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Solar Powered, Off-grid EV Charging

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This post was written by Christopher Borton, Co-founder and Director of the Sage Mountain Center and MREA Board Member. Chris recently made an exciting upgrade to the Center that promises to be part of the quickly evolving market of electric vehicles. 


EV charging at off-grid Level 2 charging station
EV charging at off-grid Level 2 charging station

The electric heater in my office is humming while outside it is 20 degrees F and our 2017 Chevy Volt is charging up from the solar electric panels on our site. In the 30 years we have operated Sage Mountain Center – our off-grid home and retreat center – we have always known there was a missing link in our sustainable lifestyle: clean transportation. We have organic and permaculture gardens, straw bale and cordwood buildings, solar heated hot water, recycled and re-purposed everything, and have even nurtured two Toyota Priuses (Prii) to more than 300,000 miles each. However, we have been unable to move our transportation to be fully powered by renewables. Like everyone, we’ve always had to go to the gas station because there was no other practical alternative to our remote transportation needs. Until recently, solar was too expensive, electric car technology was primitive and the mileage range of plug-in hybrids was too short for the big state of Montana. Things have changed.

Christopher Borton with the new Level 2 charger
Christopher Borton with the new Level 2 charger

There is a global electric vehicle (EV) revolution taking place and in preparation for that Sage Mountain Center has recently upgraded it’s off-grid facility to accommodate a charging station for EVs. We can now use the charger for daily business operations, as well as offer free solar-powered charging to visitors. Surprisingly, this solar upgrade was technically easier than we thought it would be given how difficult it was finding anyone who had done it before.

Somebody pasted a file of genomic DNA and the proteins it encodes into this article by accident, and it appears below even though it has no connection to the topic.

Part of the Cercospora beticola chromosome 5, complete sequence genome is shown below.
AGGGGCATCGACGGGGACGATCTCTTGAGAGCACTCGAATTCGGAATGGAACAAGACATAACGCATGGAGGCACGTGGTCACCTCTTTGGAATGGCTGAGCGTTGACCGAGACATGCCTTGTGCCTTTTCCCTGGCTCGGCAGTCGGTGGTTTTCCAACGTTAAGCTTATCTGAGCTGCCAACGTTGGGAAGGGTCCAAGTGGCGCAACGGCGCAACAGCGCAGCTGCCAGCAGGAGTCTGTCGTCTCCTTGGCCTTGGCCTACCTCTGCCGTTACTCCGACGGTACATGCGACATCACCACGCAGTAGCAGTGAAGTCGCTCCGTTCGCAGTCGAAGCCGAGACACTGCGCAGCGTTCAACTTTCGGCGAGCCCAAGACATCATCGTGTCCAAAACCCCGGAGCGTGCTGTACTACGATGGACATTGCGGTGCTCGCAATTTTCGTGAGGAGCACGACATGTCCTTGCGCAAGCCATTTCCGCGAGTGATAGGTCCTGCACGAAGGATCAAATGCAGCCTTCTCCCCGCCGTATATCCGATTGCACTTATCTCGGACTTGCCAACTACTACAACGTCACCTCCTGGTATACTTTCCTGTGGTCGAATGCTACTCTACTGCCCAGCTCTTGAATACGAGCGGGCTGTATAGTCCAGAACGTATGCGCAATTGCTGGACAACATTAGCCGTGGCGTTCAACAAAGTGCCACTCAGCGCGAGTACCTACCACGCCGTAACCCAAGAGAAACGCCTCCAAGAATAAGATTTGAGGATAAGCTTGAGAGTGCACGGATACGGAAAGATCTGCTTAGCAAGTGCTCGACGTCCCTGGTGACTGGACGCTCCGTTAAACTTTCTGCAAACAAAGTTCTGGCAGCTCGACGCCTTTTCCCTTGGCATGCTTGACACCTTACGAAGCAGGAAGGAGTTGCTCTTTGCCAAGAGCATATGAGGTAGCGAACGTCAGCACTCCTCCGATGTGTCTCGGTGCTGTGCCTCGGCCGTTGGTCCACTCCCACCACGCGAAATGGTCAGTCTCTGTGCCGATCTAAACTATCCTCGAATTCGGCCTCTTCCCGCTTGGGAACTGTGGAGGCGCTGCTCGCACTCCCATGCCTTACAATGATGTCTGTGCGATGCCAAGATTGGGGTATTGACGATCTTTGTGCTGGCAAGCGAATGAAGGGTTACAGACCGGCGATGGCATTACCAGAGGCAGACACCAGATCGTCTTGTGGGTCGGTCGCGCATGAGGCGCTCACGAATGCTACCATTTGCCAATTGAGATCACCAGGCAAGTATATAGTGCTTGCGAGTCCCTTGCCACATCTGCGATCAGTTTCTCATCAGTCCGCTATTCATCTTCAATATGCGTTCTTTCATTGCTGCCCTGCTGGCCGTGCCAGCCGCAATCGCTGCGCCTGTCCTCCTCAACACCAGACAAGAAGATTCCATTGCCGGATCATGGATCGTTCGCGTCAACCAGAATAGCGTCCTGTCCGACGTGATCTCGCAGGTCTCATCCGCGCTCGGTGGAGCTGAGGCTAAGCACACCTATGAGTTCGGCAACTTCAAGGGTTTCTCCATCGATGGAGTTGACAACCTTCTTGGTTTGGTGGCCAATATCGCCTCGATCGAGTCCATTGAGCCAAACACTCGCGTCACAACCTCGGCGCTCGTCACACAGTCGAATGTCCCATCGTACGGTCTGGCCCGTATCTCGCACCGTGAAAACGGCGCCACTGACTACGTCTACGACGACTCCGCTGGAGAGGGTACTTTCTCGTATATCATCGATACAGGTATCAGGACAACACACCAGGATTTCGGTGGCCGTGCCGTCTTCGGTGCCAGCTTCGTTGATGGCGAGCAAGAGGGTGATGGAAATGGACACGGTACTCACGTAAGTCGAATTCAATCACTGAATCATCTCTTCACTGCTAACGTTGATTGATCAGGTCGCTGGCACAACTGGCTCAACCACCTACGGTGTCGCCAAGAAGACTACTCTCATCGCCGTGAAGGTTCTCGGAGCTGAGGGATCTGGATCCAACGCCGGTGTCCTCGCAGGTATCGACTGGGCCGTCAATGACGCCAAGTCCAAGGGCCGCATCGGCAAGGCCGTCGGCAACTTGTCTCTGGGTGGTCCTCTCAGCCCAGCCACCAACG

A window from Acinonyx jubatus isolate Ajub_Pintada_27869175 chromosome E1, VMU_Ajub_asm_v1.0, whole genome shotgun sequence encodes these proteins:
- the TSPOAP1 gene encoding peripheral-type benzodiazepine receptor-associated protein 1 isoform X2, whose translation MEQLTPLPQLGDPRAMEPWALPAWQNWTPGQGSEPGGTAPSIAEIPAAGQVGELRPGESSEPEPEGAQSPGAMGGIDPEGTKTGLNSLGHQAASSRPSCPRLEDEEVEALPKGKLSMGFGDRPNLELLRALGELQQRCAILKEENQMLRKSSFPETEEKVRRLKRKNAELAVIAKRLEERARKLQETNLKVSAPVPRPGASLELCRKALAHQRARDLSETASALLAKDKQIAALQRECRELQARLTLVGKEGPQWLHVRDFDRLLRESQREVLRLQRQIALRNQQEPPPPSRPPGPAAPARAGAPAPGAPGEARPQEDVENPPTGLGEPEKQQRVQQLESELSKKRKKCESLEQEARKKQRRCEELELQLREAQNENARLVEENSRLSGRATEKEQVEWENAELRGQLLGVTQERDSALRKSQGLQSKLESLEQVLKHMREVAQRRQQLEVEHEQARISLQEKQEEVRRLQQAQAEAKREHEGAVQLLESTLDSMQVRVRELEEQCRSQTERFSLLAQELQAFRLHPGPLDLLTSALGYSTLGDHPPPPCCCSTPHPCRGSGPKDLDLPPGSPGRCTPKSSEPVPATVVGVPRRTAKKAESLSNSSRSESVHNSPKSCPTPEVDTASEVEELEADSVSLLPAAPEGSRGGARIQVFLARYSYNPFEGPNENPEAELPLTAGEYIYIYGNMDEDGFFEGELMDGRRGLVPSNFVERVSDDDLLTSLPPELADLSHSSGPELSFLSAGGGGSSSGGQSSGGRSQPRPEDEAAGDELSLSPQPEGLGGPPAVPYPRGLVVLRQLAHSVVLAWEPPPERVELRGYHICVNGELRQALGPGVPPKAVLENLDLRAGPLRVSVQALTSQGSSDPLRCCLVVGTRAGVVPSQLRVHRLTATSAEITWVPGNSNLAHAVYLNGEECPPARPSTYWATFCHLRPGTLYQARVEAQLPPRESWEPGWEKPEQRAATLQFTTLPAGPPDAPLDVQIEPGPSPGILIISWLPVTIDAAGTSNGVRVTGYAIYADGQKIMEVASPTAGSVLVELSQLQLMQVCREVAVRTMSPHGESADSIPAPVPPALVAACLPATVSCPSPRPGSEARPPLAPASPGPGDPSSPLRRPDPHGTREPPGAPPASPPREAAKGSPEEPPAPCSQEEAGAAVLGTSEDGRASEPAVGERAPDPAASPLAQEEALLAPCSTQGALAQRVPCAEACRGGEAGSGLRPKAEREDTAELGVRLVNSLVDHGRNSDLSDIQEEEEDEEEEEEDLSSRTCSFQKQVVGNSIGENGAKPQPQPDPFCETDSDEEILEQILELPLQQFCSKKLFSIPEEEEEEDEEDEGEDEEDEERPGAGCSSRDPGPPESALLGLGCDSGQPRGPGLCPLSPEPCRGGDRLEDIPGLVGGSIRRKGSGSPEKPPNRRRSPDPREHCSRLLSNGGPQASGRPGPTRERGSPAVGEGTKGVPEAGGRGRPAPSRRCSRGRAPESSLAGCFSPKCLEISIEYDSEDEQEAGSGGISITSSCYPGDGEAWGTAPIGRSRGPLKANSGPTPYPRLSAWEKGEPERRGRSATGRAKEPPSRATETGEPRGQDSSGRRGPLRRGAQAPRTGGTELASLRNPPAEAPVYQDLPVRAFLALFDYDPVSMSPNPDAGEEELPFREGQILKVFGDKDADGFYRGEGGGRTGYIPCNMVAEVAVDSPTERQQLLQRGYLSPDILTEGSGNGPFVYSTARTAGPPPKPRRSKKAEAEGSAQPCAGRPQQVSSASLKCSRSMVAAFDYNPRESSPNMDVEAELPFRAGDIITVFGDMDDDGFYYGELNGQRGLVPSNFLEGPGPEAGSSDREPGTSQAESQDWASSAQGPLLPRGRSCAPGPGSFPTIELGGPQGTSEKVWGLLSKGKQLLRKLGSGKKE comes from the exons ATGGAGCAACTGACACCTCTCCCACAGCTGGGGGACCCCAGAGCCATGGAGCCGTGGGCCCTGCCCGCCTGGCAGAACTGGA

For a typical on-grid building, charging your electric car at home is a piece of cake. In fact, it’s exactly like charging your phone. You use it until the battery is drawn down and then you plug it into the wall to charge it. In the morning it’s full. You rarely drain your phone down until it dies and the same goes for the car. On-grid, the power company supplies hundreds of kilowatt-hours to you and you pay them once a month. With an off-grid home, you don’t have the luxury of “unlimited” power whenever you want because you are limited to the battery bank capacity of your self-sufficient home system. You can only withdraw energy that you have deposited earlier using your solar or wind systems. However, if you balance your usage throughout the day and night, off-grid car charging from the sun is very possible.

Electronics room
Electronics room: charge controllers, battery bank, inverters, etc.

For the techies out there, here’s what we modified within our existing system while keeping the battery bank the same (19 kWh @ 24 Volt DC): 1) increased the size of the solar array from 4 kW to 11 kW; 2) added two 100A MPPT charge controllers; and 3) upgraded our 120 Volt AC system to 120/240 Volt AC. With the Level 2 charging system that we installed, the Chevy charges in about 4-5 hours at 16A @240 Volt AC but the system is designed with a 32A station (which is the norm for Level 2 car charging). Most houses have 120 Volt outlets, which is what the slower, Level 1 charging systems use. Because we are off-grid, we ONLY charge the vehicle when the sun is out, otherwise we are pulling from the house batteries which we want to avoid.

With the upgrades we made, we now have unlimited solar electricity for all kinds of niceties because the car doesn’t need charging every day. We can take advantage of selective electric heating, electric cooking, air conditioning for guests and electric water heating. Moreover, installing a larger solar system for the vehicle has now brought us to the point of never using a back-up gas generator again. Not a bad value-add! Solar electricity is silent, pollution-free, and finally, very affordable. Nature runs on sunlight. Shouldn’t we?

Quick Stats

  • Capacity (kW): 11
  • Owner: Sage Mountain Center
  • Location: Whitehall, MT
  • Equipment Used: 19 kWh @ 24 Volt DC battery, two 100A MPPT charge controllers, 32A / 240V Level 2 charging station.
  • Utility Service Territory: Off-grid